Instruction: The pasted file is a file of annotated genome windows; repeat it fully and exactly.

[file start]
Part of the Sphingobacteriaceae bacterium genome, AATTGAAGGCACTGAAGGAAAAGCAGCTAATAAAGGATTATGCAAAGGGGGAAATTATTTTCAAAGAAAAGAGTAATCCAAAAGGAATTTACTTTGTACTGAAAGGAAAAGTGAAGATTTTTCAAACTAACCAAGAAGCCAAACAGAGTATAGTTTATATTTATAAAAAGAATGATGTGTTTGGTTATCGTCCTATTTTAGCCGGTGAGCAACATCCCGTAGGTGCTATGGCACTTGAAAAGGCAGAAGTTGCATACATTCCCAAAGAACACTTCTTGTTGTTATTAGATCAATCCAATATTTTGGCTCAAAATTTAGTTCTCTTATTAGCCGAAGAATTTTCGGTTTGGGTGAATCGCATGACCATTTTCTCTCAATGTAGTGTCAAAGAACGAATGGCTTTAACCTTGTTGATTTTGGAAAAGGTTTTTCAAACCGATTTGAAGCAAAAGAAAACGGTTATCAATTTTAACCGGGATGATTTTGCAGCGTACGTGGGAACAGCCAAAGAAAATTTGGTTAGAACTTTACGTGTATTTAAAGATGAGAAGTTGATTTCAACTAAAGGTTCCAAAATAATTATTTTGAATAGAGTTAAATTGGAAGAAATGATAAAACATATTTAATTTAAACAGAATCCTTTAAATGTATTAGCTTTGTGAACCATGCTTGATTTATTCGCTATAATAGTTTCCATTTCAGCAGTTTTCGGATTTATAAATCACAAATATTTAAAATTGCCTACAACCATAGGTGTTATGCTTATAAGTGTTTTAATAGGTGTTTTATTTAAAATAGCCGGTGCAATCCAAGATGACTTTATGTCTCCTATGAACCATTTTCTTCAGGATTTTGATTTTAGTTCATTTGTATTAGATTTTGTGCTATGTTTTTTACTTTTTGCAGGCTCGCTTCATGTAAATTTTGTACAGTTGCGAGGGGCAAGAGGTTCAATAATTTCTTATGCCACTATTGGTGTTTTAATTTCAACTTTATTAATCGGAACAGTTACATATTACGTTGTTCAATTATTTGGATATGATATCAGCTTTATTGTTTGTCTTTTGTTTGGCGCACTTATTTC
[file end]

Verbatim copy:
Part of the Sphingobacteriaceae bacterium genome, AATTGAAGGCACTGAAGGAAAAGCAGCTAATAAAGGATTATGCAAAGGGGGAAATTATTTTCAAAGAAAAGAGTAATCCAAAAGGAATTTACTTTGTACTGAAAGGAAAAGTGAAGATTTTTCAAACTAACCAAGAAGCCAAACAGAGTATAGTTTATATTTATAAAAAGAATGATGTGTTTGGTTATCGTCCTATTTTAGCCGGTGAGCAACATCCCGTAGGTGCTATGGCACTTGAAAAGGCAGAAGTTGCATACATTCCCAAAGAACACTTCTTGTTGTTATTAGATCAATCCAATATTTTGGCTCAAAATTTAGTTCTCTTATTAGCCGAAGAATTTTCGGTTTGGGTGAATCGCATGACCATTTTCTCTCAATGTAGTGTCAAAGAACGAATGGCTTTAACCTTGTTGATTTTGGAAAAGGTTTTTCAAACCGATTTGAAGCAAAAGAAAACGGTTATCAATTTTAACCGGGATGATTTTGCAGCGTACGTGGGAACAGCCAAAGAAAATTTGGTTAGAACTTTACGTGTATTTAAAGATGAGAAGTTGATTTCAACTAAAGGTTCCAAAATAATTATTTTGAATAGAGTTAAATTGGAAGAAATGATAAAACATATTTAATTTAAACAGAATCCTTTAAATGTATTAGCTTTGTGAACCATGCTTGATTTATTCGCTATAATAGTTTCCATTTCAGCAGTTTTCGGATTTATAAATCACAAATATTTAAAATTGCCTACAACCATAGGTGTTATGCTTATAAGTGTTTTAATAGGTGTTTTATTTAAAATAGCCGGTGCAATCCAAGATGACTTTATGTCTCCTATGAACCATTTTCTTCAGGATTTTGATTTTAGTTCATTTGTATTAGATTTTGTGCTATGTTTTTTACTTTTTGCAGGCTCGCTTCATGTAAATTTTGTACAGTTGCGAGGGGCAAGAGGTTCAATAATTTCTTATGCCACTATTGGTGTTTTAATTTCAACTTTATTAATCGGAACAGTTACATATTACGTTGTTCAATTATTTGGATATGATATCAGCTTTATTGTTTGTCTTTTGTTTGGCGCACTTATTTC